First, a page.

Ethical spending is on the rise. As research from UK non-profit cooperative Ethical Consumer recently revealed, more people than ever are linking their consumption with environmental and social consequences.
The group’s most recent market report showed that ethical food and drink purchases in the UK rose by 16.3% in 2017, when sales of ‘ethical’ categories – from organic to fairtrade – totalled just over £11bn. The report suggested growth was supported by a resurgence in certification schemes as well as growing interest in plant-based foods.
The research revealed a majority of UK consumers have made purchase decisions based on environmental or animal welfare concerns. Of those surveyed, 64% said that this had impacted their dietary decisions. “This narrative of growing environmental concern helps to explain growth across the ethical food and drink section,” the Ethical Consumer report concluded.
While this presents an opportunity for brands that flaunt their ethical credentials, conversely it is also a threat to food businesses that are do not have transparent supply chains, Bureau Veritas senior sustainability consultant Filippo Cerini suggested.
“Almost half of consumers under 24 have admitted to avoiding a product or service in the past year due to its harmful impact on the environment.”
Likewise, investors are increasingly placing pressure on food firms to operate sustainably, Cerini continued.
“It’s not just consumers, investors and stakeholders alike are also driving a strong green agenda as sustainable business practices have been shown to offer significant tax breaks and boost share price. The reality is that businesses can no longer operate an opaque supply chain when it comes to purchasing and procurement.” - Filippo Cerini
‘Demonstrate a sustainable approach’
Companies need to both implement and communicate that their supply chains and operations are responsible, the sustainability expert continued.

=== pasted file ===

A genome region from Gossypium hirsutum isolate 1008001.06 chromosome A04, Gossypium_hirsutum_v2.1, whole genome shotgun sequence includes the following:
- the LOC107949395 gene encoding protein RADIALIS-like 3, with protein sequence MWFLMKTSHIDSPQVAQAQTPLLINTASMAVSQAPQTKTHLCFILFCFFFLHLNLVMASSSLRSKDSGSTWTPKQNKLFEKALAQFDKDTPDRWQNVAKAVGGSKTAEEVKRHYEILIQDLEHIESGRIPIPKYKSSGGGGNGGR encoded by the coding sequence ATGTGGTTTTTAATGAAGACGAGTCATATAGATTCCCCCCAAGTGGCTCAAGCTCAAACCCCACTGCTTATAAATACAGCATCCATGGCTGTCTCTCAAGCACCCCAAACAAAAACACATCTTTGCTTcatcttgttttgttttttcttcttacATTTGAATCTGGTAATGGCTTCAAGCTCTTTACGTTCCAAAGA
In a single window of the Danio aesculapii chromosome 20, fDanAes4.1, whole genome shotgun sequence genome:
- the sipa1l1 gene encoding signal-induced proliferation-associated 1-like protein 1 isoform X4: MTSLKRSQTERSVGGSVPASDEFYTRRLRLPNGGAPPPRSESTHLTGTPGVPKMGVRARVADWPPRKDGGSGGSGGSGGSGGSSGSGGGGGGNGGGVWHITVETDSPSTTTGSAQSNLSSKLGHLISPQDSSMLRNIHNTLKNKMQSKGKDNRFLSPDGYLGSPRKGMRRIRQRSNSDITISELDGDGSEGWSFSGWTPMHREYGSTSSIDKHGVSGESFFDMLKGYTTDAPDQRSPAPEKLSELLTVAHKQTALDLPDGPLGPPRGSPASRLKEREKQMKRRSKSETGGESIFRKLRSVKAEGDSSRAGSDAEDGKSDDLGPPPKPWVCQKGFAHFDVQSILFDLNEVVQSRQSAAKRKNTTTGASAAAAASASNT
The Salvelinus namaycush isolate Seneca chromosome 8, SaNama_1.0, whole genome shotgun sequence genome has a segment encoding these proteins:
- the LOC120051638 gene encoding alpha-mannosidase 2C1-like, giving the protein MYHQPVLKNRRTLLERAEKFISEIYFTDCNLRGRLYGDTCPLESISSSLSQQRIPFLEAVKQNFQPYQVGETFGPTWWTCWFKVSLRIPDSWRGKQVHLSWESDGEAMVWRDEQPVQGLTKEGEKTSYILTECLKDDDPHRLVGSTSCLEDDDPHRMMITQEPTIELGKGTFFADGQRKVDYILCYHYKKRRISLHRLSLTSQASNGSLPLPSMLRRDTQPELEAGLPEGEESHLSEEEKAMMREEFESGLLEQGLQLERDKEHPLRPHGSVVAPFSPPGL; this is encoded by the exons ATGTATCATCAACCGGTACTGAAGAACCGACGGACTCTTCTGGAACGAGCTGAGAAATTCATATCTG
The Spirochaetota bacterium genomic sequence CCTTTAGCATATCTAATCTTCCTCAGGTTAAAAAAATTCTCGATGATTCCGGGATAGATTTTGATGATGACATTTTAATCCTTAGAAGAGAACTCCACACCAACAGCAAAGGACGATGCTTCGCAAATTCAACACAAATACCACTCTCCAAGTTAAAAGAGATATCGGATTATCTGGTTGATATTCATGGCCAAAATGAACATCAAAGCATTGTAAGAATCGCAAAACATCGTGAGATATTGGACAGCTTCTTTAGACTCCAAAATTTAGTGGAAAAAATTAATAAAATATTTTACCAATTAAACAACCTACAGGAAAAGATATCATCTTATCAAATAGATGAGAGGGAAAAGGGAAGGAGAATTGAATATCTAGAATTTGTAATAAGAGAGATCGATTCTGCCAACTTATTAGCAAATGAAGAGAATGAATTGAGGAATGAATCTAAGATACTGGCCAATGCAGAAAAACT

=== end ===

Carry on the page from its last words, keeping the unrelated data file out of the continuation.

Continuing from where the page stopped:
“Rather, to thrive in this age of ‘ethical commerce’… companies need to implement and demonstrate a sustainable approach to their supply chain which aims to conserve natural resources, reduce carbon emissions and eradicate immoral activity.”
Bureau Veritas suggested the importance of sustainable schemes such as ISO 20400, the Ethical Trading Initiative and Supplier Ethical Data Exchange ‘cannot be overlooked’.
According to Cerini the additional investment required to take a more sustainable business approach will be worthwhile in the long-term. “Although this sustainable approach can, of course, mean extra investment and resource, it can also pay dividends in the long run – helping businesses to increase profitability, elevate their brand image and gain a competitive advantage. However, in today’s competitive world, it will be those companies who go the extra mile to lead the way in sustainable procurement which will truly reap the benefits.”
Bureau Veritas streamlines sustainability services
Bureau Veritas' technical director for sustainability, David Murray, said that the group is responding to the fact that ‘environmental and social risks are now a stronger reality for organisations of all sizes’ by reorganising its consultancy services.
Its range of services for organisations has now been streamlined into six key areas. These include:
- Circular economy services - helping organisations to optimise their waste strategy
- Sustainability strategy services - assessing the sustainability of a business or project to help drive improvement and monitor progress
- Sustainable procurement services - ensuring sustainable performance throughout the supply chain
- Environmental management services - achieving and demonstrating environmental compliance
- Carbon services - supporting the development of bespoke energy and carbon management strategies
- Assurance services - delivering personalised and robust assurance solutions that reflect each client’s individual needs
“New environmental and social risks are now a stronger reality for organisations of all sizes, from global climate change and dwindling resources, to exploitation of cheap labour. At the same time, consumers, owners and other stakeholders are adopting a zero-tolerance approach to failure or lack of transparency when it comes to sustainable performance,” Murray observed.
“This can have a real impact on the reputation and ultimately the performance of an organisation – and with an expert team combined with a new service focus, Bureau Veritas is expertly placed to assist our clients in making sure that they address current environmental and social concerns whilst maintaining a profit.”